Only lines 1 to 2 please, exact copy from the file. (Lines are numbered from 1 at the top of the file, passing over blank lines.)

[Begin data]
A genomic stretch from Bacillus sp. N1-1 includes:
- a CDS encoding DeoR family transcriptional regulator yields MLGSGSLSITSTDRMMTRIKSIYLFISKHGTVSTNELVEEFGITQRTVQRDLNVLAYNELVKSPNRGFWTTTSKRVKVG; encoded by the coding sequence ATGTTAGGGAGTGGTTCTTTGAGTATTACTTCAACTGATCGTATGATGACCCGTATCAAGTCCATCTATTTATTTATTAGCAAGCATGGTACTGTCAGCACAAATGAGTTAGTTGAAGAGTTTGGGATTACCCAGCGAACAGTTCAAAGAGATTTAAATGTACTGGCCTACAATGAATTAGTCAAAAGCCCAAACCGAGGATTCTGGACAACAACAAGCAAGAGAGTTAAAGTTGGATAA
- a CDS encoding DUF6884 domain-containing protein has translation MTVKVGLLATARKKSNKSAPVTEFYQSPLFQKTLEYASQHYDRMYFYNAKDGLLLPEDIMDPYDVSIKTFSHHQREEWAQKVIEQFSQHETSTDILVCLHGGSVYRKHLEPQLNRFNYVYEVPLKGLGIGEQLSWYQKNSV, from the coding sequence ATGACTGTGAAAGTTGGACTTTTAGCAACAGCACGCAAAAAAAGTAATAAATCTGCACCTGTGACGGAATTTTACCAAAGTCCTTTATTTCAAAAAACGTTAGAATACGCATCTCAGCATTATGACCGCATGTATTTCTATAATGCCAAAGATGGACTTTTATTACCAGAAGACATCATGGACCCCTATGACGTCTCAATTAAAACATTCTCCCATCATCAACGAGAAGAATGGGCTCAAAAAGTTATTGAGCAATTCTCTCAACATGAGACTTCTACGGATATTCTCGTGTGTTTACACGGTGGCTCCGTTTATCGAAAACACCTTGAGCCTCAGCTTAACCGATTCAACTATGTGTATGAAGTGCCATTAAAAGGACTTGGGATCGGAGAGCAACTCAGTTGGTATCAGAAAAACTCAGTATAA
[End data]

A genomic stretch from Bacillus sp. N1-1 includes:
- a CDS encoding DeoR family transcriptional regulator yields MLGSGSLSITSTDRMMTRIKSIYLFISKHGTVSTNELVEEFGITQRTVQRDLNVLAYNELVKSPNRGFWTTTSKRVKVG; encoded by the coding sequence ATGTTAGGGAGTGGTTCTTTGAGTATTACTTCAACTGATCGTATGATGACCCGTATCAAGTCCATCTATTTATTTATTAGCAAGCATGGTACTGTCAGCACAAATGAGTTAGTTGAAGAGTTTGGGATTACCCAGCGAACAGTTCAAAGAGATTTAAATGTACTGGCCTACAATGAATTAGTCAAAAGCCCAAACCGAGGATTCTGGACAACAACAAGCAAGAGAGTTAAAGTTGGATAA